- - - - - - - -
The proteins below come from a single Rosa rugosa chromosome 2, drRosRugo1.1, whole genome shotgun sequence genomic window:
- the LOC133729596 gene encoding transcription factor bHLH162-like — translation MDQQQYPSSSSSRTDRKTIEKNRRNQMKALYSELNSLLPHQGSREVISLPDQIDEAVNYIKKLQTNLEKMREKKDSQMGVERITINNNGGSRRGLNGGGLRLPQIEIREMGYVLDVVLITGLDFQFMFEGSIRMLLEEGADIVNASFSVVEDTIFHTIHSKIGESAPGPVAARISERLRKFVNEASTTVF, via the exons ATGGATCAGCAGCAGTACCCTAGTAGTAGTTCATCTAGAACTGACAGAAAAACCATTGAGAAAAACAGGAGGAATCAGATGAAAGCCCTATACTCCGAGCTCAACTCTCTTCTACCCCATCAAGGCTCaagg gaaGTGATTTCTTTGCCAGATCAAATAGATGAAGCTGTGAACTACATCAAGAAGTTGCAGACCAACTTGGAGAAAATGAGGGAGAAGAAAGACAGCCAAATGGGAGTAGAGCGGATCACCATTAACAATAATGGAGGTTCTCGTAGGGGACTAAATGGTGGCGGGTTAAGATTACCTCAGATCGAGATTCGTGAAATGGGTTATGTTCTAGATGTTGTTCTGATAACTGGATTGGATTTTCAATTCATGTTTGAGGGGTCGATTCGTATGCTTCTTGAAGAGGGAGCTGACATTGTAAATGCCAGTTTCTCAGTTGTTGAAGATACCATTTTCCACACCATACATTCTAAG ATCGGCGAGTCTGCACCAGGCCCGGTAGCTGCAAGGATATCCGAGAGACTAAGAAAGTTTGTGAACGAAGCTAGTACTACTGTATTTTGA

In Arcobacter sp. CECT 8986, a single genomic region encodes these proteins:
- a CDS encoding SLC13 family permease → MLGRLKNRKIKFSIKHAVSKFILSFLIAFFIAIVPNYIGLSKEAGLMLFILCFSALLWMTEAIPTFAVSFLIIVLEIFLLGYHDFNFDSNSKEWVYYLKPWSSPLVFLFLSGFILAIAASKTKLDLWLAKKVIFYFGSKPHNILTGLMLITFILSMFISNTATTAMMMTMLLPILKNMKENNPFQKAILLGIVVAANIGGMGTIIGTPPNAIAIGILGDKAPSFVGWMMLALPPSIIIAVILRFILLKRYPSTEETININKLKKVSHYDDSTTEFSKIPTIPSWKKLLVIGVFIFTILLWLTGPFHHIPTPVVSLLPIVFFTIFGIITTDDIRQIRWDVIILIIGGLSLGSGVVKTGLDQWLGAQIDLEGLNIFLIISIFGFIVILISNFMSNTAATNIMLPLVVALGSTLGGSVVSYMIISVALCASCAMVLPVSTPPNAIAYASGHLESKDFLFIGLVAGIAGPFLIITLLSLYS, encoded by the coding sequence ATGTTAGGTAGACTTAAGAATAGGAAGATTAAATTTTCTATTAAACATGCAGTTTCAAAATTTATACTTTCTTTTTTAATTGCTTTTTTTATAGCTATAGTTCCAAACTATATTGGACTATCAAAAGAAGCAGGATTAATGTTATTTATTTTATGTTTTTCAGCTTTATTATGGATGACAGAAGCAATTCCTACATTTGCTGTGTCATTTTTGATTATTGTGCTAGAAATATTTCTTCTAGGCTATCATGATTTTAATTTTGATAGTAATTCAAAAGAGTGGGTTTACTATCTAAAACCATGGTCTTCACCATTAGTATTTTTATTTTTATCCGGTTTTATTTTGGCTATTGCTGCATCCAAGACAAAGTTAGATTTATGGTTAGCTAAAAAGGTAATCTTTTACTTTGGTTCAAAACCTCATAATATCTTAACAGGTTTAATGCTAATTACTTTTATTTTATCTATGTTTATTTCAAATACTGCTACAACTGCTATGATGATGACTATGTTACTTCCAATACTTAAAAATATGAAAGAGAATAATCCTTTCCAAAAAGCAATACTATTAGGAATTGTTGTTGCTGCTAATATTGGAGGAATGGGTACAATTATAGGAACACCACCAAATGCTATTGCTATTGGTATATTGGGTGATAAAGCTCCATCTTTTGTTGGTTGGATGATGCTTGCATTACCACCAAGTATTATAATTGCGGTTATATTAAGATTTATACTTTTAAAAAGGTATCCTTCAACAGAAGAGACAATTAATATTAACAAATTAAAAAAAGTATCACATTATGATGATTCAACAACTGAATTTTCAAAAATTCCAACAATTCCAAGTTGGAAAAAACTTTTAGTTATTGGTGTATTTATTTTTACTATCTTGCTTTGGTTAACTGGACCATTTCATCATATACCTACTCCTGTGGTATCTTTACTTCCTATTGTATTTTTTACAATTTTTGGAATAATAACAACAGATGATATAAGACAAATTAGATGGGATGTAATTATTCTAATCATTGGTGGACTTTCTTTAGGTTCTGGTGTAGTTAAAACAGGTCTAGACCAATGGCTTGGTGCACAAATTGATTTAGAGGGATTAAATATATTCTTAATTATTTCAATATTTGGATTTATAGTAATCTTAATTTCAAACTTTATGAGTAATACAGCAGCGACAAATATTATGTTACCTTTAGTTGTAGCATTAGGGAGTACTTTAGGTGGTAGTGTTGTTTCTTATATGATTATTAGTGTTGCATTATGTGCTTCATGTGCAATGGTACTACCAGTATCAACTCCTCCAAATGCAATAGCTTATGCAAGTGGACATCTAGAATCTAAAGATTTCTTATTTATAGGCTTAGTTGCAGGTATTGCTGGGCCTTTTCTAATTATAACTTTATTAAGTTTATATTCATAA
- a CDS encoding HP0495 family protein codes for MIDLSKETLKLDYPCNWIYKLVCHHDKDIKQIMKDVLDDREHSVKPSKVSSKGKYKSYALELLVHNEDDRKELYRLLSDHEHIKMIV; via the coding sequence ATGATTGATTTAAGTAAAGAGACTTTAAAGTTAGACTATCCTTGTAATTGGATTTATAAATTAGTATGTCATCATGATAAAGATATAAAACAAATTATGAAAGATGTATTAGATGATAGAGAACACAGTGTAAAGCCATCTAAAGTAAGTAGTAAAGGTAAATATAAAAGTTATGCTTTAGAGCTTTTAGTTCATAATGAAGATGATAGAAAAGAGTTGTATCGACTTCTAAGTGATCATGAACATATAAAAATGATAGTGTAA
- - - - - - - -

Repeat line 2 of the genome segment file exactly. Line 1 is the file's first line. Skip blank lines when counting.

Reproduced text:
- the LOC133729596 gene encoding transcription factor bHLH162-like — translation MDQQQYPSSSSSRTDRKTIEKNRRNQMKALYSELNSLLPHQGSREVISLPDQIDEAVNYIKKLQTNLEKMREKKDSQMGVERITINNNGGSRRGLNGGGLRLPQIEIREMGYVLDVVLITGLDFQFMFEGSIRMLLEEGADIVNASFSVVEDTIFHTIHSKIGESAPGPVAARISERLRKFVNEASTTVF, via the exons ATGGATCAGCAGCAGTACCCTAGTAGTAGTTCATCTAGAACTGACAGAAAAACCATTGAGAAAAACAGGAGGAATCAGATGAAAGCCCTATACTCCGAGCTCAACTCTCTTCTACCCCATCAAGGCTCaagg gaaGTGATTTCTTTGCCAGATCAAATAGATGAAGCTGTGAACTACATCAAGAAGTTGCAGACCAACTTGGAGAAAATGAGGGAGAAGAAAGACAGCCAAATGGGAGTAGAGCGGATCACCATTAACAATAATGGAGGTTCTCGTAGGGGACTAAATGGTGGCGGGTTAAGATTACCTCAGATCGAGATTCGTGAAATGGGTTATGTTCTAGATGTTGTTCTGATAACTGGATTGGATTTTCAATTCATGTTTGAGGGGTCGATTCGTATGCTTCTTGAAGAGGGAGCTGACATTGTAAATGCCAGTTTCTCAGTTGTTGAAGATACCATTTTCCACACCATACATTCTAAG ATCGGCGAGTCTGCACCAGGCCCGGTAGCTGCAAGGATATCCGAGAGACTAAGAAAGTTTGTGAACGAAGCTAGTACTACTGTATTTTGA